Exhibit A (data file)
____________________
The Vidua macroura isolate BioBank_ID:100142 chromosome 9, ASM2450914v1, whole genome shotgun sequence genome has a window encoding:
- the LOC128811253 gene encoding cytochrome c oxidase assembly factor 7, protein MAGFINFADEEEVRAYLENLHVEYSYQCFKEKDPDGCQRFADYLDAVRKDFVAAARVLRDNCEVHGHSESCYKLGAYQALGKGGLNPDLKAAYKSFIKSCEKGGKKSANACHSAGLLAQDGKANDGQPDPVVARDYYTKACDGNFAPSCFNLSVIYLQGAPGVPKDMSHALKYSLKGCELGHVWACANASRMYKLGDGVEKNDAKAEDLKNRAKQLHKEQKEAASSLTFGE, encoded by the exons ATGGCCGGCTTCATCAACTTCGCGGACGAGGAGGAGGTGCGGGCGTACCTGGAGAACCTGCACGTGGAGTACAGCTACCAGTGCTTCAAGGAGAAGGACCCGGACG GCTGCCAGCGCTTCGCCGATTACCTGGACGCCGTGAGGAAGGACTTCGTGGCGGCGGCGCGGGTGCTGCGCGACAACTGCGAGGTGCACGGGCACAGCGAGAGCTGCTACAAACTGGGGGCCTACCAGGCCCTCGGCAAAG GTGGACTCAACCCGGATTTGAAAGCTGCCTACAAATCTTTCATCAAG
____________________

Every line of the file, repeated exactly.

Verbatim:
The Vidua macroura isolate BioBank_ID:100142 chromosome 9, ASM2450914v1, whole genome shotgun sequence genome has a window encoding:
- the LOC128811253 gene encoding cytochrome c oxidase assembly factor 7, protein MAGFINFADEEEVRAYLENLHVEYSYQCFKEKDPDGCQRFADYLDAVRKDFVAAARVLRDNCEVHGHSESCYKLGAYQALGKGGLNPDLKAAYKSFIKSCEKGGKKSANACHSAGLLAQDGKANDGQPDPVVARDYYTKACDGNFAPSCFNLSVIYLQGAPGVPKDMSHALKYSLKGCELGHVWACANASRMYKLGDGVEKNDAKAEDLKNRAKQLHKEQKEAASSLTFGE, encoded by the exons ATGGCCGGCTTCATCAACTTCGCGGACGAGGAGGAGGTGCGGGCGTACCTGGAGAACCTGCACGTGGAGTACAGCTACCAGTGCTTCAAGGAGAAGGACCCGGACG GCTGCCAGCGCTTCGCCGATTACCTGGACGCCGTGAGGAAGGACTTCGTGGCGGCGGCGCGGGTGCTGCGCGACAACTGCGAGGTGCACGGGCACAGCGAGAGCTGCTACAAACTGGGGGCCTACCAGGCCCTCGGCAAAG GTGGACTCAACCCGGATTTGAAAGCTGCCTACAAATCTTTCATCAAG